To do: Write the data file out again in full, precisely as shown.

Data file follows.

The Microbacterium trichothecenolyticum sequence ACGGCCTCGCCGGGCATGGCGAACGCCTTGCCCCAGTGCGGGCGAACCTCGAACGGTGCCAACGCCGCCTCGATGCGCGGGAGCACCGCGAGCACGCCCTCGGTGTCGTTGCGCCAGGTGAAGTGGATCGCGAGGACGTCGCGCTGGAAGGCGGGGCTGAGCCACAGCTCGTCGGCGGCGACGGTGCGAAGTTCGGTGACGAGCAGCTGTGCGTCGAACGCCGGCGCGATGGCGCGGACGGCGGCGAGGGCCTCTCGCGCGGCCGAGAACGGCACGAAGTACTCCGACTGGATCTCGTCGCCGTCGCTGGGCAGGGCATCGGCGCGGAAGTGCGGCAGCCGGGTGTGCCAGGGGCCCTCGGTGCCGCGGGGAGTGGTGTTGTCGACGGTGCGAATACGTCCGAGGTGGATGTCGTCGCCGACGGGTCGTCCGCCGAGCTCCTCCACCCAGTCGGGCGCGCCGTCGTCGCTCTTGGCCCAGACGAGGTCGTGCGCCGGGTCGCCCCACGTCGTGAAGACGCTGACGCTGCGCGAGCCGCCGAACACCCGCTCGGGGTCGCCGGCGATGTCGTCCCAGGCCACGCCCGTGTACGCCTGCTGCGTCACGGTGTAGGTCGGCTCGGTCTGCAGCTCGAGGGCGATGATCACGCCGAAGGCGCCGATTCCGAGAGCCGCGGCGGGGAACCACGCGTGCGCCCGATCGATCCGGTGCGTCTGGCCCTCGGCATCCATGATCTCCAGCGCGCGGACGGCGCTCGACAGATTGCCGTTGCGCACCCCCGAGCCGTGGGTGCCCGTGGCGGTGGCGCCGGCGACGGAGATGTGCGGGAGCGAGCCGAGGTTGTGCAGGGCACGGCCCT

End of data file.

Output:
The Microbacterium trichothecenolyticum sequence ACGGCCTCGCCGGGCATGGCGAACGCCTTGCCCCAGTGCGGGCGAACCTCGAACGGTGCCAACGCCGCCTCGATGCGCGGGAGCACCGCGAGCACGCCCTCGGTGTCGTTGCGCCAGGTGAAGTGGATCGCGAGGACGTCGCGCTGGAAGGCGGGGCTGAGCCACAGCTCGTCGGCGGCGACGGTGCGAAGTTCGGTGACGAGCAGCTGTGCGTCGAACGCCGGCGCGATGGCGCGGACGGCGGCGAGGGCCTCTCGCGCGGCCGAGAACGGCACGAAGTACTCCGACTGGATCTCGTCGCCGTCGCTGGGCAGGGCATCGGCGCGGAAGTGCGGCAGCCGGGTGTGCCAGGGGCCCTCGGTGCCGCGGGGAGTGGTGTTGTCGACGGTGCGAATACGTCCGAGGTGGATGTCGTCGCCGACGGGTCGTCCGCCGAGCTCCTCCACCCAGTCGGGCGCGCCGTCGTCGCTCTTGGCCCAGACGAGGTCGTGCGCCGGGTCGCCCCACGTCGTGAAGACGCTGACGCTGCGCGAGCCGCCGAACACCCGCTCGGGGTCGCCGGCGATGTCGTCCCAGGCCACGCCCGTGTACGCCTGCTGCGTCACGGTGTAGGTCGGCTCGGTCTGCAGCTCGAGGGCGATGATCACGCCGAAGGCGCCGATTCCGAGAGCCGCGGCGGGGAACCACGCGTGCGCCCGATCGATCCGGTGCGTCTGGCCCTCGGCATCCATGATCTCCAGCGCGCGGACGGCGCTCGACAGATTGCCGTTGCGCACCCCCGAGCCGTGGGTGCCCGTGGCGGTGGCGCCGGCGACGGAGATGTGCGGGAGCGAGCCGAGGTTGTGCAGGGCACGGCCCT